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Associates of Cape Cod, Inc.
Fungitell

Fungitell® Assay

Fungitell Assay Kit - catalog number: FT001

Download Fungitell® Assay Information Packet pdfs.
Download Fungitell® Assay Multilanguage Insert pdfs.

About Fungitell®

The Fungitell® kit is a highly sensitive, rapid diagnostic test that detects (1→3)-ß-D-glucan in serum in as little as one hour.

The Fungitell® assay's ability to detect picogram levels of (1→3)-ß-D-glucan in serum assists clinicians in identifying Invasive Fungal Disease (IFD) early in the disease process.

Overview

The Fungitell® assay measures levels of (1→3)-ß-D-glucan in serum. The detection reagent is a biological cascade based upon modified Limulus Amebocyte Lysate (LAL), an extract of the blood cells of the North American Horseshoe Crab. The assay is based upon a modification of the LAL pathway. The Fungitell reagent is modified to eliminate Factor C and, thus bypassing the activated factor B, to only react to (1→3)-ß-D-glucan, through the Factor G-mediated side of the pathway. This renders the reagent highly specific for (1→3)-ß-D-glucan and does not react to other polysaccharides, including beta-glucans with different glycosidic linkages.

Enzyme Cascade: LAL Pathway Cascade


When (1→3)-ß-D-glucan is present in a sample, it activates Factor G, a serine protease zymogen. The activated Factor G converts the inactive proclotting enzyme to the active clotting enzyme, which in turn cleaves pNA from the chromogenic peptide substrate, Boc-Leu-Gly-Arg-pNA, creating a chromophore that absorbs at 405 nm. The reagent is used in the Fungitell kinetic assay, to detect the rate of optical density increase in a sample. This rate is interpreted against a standard curve to produce estimates of (1→3)-ß-D-glucan concentration in the sample.

Similar to enzyme immunoassays, the Fungitell assay is performed in microplates and read in an incubating reader. Unlike standard enzyme immunoassays, however, the Fungitell assay does not require any washing steps. All reagents added remain in the well. It can be completed in approximately one hour.

In May, 2004, the FDA cleared the Fungitell kit for sale, to assist in the diagnosis of fungal infections. The Fungitell assay was also CE marked for sale in Europe in March of 2008.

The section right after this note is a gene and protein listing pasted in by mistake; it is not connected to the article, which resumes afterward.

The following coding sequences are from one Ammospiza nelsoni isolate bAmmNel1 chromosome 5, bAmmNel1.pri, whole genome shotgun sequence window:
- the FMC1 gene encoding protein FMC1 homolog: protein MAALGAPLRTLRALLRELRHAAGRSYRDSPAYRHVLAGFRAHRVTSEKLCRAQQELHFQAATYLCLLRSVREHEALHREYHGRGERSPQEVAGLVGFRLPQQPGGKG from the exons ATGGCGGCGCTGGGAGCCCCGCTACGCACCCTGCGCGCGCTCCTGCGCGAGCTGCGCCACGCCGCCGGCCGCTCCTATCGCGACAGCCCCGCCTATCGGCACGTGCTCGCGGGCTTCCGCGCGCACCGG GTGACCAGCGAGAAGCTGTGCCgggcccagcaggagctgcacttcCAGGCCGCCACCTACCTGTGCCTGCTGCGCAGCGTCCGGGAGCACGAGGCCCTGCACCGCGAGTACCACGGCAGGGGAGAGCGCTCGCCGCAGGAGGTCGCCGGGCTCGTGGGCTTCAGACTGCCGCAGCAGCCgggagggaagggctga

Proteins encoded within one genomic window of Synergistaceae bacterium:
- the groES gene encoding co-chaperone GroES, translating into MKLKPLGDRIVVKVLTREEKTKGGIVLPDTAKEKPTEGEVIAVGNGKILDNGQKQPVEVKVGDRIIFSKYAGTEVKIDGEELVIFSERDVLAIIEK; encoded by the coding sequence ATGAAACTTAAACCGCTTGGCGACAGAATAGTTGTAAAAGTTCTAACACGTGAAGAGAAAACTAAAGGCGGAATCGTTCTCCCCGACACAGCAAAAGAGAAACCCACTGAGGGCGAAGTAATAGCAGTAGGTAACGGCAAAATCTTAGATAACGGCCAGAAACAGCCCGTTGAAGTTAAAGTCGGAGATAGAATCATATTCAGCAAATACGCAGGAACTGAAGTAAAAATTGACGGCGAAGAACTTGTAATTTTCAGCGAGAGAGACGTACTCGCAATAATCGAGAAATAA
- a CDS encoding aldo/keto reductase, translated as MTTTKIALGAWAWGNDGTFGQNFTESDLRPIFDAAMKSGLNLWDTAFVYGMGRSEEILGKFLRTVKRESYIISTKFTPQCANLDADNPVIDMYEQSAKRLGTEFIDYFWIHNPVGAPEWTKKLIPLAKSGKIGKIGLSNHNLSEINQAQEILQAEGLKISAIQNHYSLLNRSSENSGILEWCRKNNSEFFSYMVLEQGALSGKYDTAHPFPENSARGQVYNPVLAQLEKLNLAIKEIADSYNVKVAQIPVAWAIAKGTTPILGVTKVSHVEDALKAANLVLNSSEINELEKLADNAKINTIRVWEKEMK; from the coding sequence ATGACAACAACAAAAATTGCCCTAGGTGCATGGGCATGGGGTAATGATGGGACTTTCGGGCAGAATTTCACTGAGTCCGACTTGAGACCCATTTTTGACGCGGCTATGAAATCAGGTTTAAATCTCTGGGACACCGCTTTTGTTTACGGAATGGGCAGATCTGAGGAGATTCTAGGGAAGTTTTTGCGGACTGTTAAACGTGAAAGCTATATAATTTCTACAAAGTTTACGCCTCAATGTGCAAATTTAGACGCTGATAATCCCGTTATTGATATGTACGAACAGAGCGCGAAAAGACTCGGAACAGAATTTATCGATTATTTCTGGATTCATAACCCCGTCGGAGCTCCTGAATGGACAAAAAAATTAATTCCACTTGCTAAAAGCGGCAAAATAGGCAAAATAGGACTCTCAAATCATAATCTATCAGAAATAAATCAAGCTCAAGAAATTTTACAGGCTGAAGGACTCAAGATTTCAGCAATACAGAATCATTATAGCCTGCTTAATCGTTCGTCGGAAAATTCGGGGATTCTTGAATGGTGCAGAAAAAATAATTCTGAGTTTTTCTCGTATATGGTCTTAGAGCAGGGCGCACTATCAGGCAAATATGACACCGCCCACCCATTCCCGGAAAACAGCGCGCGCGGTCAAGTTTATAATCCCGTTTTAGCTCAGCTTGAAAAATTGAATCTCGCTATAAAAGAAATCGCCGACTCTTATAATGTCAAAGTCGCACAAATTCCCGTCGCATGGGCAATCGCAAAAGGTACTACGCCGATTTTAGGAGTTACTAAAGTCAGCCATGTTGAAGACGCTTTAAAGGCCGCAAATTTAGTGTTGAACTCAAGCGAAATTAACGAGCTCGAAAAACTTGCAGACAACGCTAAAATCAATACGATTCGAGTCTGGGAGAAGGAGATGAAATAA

Clinical Significance

There is an increasing incidence of fungal infections by both primary and opportunistic pathogens, especially in immunocompromised patients. Invasive fungal diseases, as opportunistic infections, are common among hematological malignancy and AIDS patients and account for a growing number of nosocomial infections, particularly among organ transplant recipients and other patients receiving immunosuppressive treatments.

Common primary human fungal pathogens are Candida spp. and Aspergillus spp., opportunistic fungal pathogens, including Fusarium spp., Trichosporon spp., Saccharomyces cerevisiae, Acremonium, Coccidioides immitis, Histoplasma capsulatum, Sporothrix schenckii and Pneumocystis carinii. The (1→3)-ß-D-glucan produced by these organisms can be detected by the Fungitell assay.

Normal human serum contains low levels of (1→3)-ß-D-glucan, typically 10-40 pg/mL, presumably from commensal yeasts present in the alimentary canal and gastrointestinal tract. Most pathogenic fungi have (1→3)-ß-D-glucan in their cell walls and minute quantities are sloughed into the circulation during the life cycle. Thus, (1→3)-ß-D-glucan appears in the serum in cases of invasive fungal infection (IFI). Monitoring serum glucanemia for evidence of elevated and rising levels provides a convenient surrogate marker for IFI. Levels above 80 pg/mL, in at-risk patients, are considered positive.

The Fungitell assay is indicated for presumptive diagnosis of fungal infection. It should be used in conjunction with other diagnostic procedures. The Fungitell assay does not detect certain fungal species such as the genus Cryptococcus, which produces very low levels of (1→3)-ß-D-glucan. This assay also does not detect the Zygomycetes, such as Absidia, Mucor, and Rhizopus, which are not known to produce (1→3)-ß-D-glucan.

Patient Samples 

Serum samples should be collected in sterile vacuum tubes, allowed to clot, and then centrifuged to separate the clot from the serum, i.e., for approximately 1800 rpm for 10 minutes in a clinical centrifuge. Remove the serum sample under asceptic conditions and aliquot to storage vials. Each patient test requires .5 mL of serum.

Serum is the only sample type that is currently approved for use with the Fungitell assay. Serum that is hemolyzed, lipemic, or visually icteric or turbid is not suitable for use with the Fungitell assay.

Because a fungal infection is a dynamic process repeat testing, typically 2-3 times per week, improves sensitivity.

Reference Values

Negative Less than 60 pg/mL
Indeterminate         60-79 pg/mL
Positive >/= 80 pg/mL

The Fungitell assay is indicated for presumptive diagnosis of fungal infection. It should be used in conjunction with other diagnostic procedures. The Fungitell assay does not detect certain fungal species such as the genus Cryptococcus, which produces very low levels of (1→3)-ß-D-glucan. This assay also does not detect the Zygomycetes, such as Absidia, Mucor, and Rhizopus, which are not known to produce (1→3)-ß-D-glucan.

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